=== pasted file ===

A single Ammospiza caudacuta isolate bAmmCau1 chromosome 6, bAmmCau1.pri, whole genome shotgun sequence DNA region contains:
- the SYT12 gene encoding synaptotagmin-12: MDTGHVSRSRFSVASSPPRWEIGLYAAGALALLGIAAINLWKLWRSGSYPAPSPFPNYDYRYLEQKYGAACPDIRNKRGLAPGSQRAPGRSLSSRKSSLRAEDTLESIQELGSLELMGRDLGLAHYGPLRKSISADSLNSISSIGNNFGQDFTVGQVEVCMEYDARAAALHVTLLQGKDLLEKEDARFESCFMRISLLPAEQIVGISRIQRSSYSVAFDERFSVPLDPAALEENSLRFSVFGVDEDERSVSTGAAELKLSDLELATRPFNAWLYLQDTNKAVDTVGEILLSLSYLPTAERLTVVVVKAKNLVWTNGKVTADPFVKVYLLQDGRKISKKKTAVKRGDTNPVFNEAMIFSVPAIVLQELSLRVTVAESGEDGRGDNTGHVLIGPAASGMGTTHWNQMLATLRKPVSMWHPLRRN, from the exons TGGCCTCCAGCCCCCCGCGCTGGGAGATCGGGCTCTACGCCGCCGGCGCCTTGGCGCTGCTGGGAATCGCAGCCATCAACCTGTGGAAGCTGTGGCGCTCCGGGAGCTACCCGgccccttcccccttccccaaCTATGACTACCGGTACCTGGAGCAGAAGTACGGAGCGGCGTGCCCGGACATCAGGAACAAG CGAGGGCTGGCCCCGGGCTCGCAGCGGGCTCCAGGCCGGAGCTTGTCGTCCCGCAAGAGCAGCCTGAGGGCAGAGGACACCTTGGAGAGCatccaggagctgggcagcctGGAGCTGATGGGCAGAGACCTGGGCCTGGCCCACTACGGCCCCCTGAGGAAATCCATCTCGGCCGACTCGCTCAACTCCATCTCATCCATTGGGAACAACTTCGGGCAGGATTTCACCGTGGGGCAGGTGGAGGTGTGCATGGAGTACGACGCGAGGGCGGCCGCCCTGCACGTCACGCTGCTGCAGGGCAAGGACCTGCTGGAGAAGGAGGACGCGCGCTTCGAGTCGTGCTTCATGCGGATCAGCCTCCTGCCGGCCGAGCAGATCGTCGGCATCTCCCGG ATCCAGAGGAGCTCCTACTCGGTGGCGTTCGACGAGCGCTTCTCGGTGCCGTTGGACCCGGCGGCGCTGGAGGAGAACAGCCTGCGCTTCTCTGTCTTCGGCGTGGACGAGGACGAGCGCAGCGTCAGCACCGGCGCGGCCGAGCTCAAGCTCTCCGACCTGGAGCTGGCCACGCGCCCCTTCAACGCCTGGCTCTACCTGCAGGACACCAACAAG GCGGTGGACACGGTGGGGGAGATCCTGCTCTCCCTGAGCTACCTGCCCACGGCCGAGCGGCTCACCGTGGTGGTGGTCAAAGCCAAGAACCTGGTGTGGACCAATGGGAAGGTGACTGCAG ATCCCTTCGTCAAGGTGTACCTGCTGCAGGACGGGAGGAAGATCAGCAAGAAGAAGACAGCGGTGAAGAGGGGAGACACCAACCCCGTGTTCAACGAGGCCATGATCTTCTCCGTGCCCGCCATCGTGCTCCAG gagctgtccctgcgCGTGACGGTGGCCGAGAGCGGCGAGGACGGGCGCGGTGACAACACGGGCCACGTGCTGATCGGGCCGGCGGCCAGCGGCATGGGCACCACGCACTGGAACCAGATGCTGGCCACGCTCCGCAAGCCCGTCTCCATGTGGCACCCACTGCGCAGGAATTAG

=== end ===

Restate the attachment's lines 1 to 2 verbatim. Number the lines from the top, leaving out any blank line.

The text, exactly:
A single Ammospiza caudacuta isolate bAmmCau1 chromosome 6, bAmmCau1.pri, whole genome shotgun sequence DNA region contains:
- the SYT12 gene encoding synaptotagmin-12: MDTGHVSRSRFSVASSPPRWEIGLYAAGALALLGIAAINLWKLWRSGSYPAPSPFPNYDYRYLEQKYGAACPDIRNKRGLAPGSQRAPGRSLSSRKSSLRAEDTLESIQELGSLELMGRDLGLAHYGPLRKSISADSLNSISSIGNNFGQDFTVGQVEVCMEYDARAAALHVTLLQGKDLLEKEDARFESCFMRISLLPAEQIVGISRIQRSSYSVAFDERFSVPLDPAALEENSLRFSVFGVDEDERSVSTGAAELKLSDLELATRPFNAWLYLQDTNKAVDTVGEILLSLSYLPTAERLTVVVVKAKNLVWTNGKVTADPFVKVYLLQDGRKISKKKTAVKRGDTNPVFNEAMIFSVPAIVLQELSLRVTVAESGEDGRGDNTGHVLIGPAASGMGTTHWNQMLATLRKPVSMWHPLRRN, from the exons TGGCCTCCAGCCCCCCGCGCTGGGAGATCGGGCTCTACGCCGCCGGCGCCTTGGCGCTGCTGGGAATCGCAGCCATCAACCTGTGGAAGCTGTGGCGCTCCGGGAGCTACCCGgccccttcccccttccccaaCTATGACTACCGGTACCTGGAGCAGAAGTACGGAGCGGCGTGCCCGGACATCAGGAACAAG CGAGGGCTGGCCCCGGGCTCGCAGCGGGCTCCAGGCCGGAGCTTGTCGTCCCGCAAGAGCAGCCTGAGGGCAGAGGACACCTTGGAGAGCatccaggagctgggcagcctGGAGCTGATGGGCAGAGACCTGGGCCTGGCCCACTACGGCCCCCTGAGGAAATCCATCTCGGCCGACTCGCTCAACTCCATCTCATCCATTGGGAACAACTTCGGGCAGGATTTCACCGTGGGGCAGGTGGAGGTGTGCATGGAGTACGACGCGAGGGCGGCCGCCCTGCACGTCACGCTGCTGCAGGGCAAGGACCTGCTGGAGAAGGAGGACGCGCGCTTCGAGTCGTGCTTCATGCGGATCAGCCTCCTGCCGGCCGAGCAGATCGTCGGCATCTCCCGG ATCCAGAGGAGCTCCTACTCGGTGGCGTTCGACGAGCGCTTCTCGGTGCCGTTGGACCCGGCGGCGCTGGAGGAGAACAGCCTGCGCTTCTCTGTCTTCGGCGTGGACGAGGACGAGCGCAGCGTCAGCACCGGCGCGGCCGAGCTCAAGCTCTCCGACCTGGAGCTGGCCACGCGCCCCTTCAACGCCTGGCTCTACCTGCAGGACACCAACAAG GCGGTGGACACGGTGGGGGAGATCCTGCTCTCCCTGAGCTACCTGCCCACGGCCGAGCGGCTCACCGTGGTGGTGGTCAAAGCCAAGAACCTGGTGTGGACCAATGGGAAGGTGACTGCAG ATCCCTTCGTCAAGGTGTACCTGCTGCAGGACGGGAGGAAGATCAGCAAGAAGAAGACAGCGGTGAAGAGGGGAGACACCAACCCCGTGTTCAACGAGGCCATGATCTTCTCCGTGCCCGCCATCGTGCTCCAG gagctgtccctgcgCGTGACGGTGGCCGAGAGCGGCGAGGACGGGCGCGGTGACAACACGGGCCACGTGCTGATCGGGCCGGCGGCCAGCGGCATGGGCACCACGCACTGGAACCAGATGCTGGCCACGCTCCGCAAGCCCGTCTCCATGTGGCACCCACTGCGCAGGAATTAG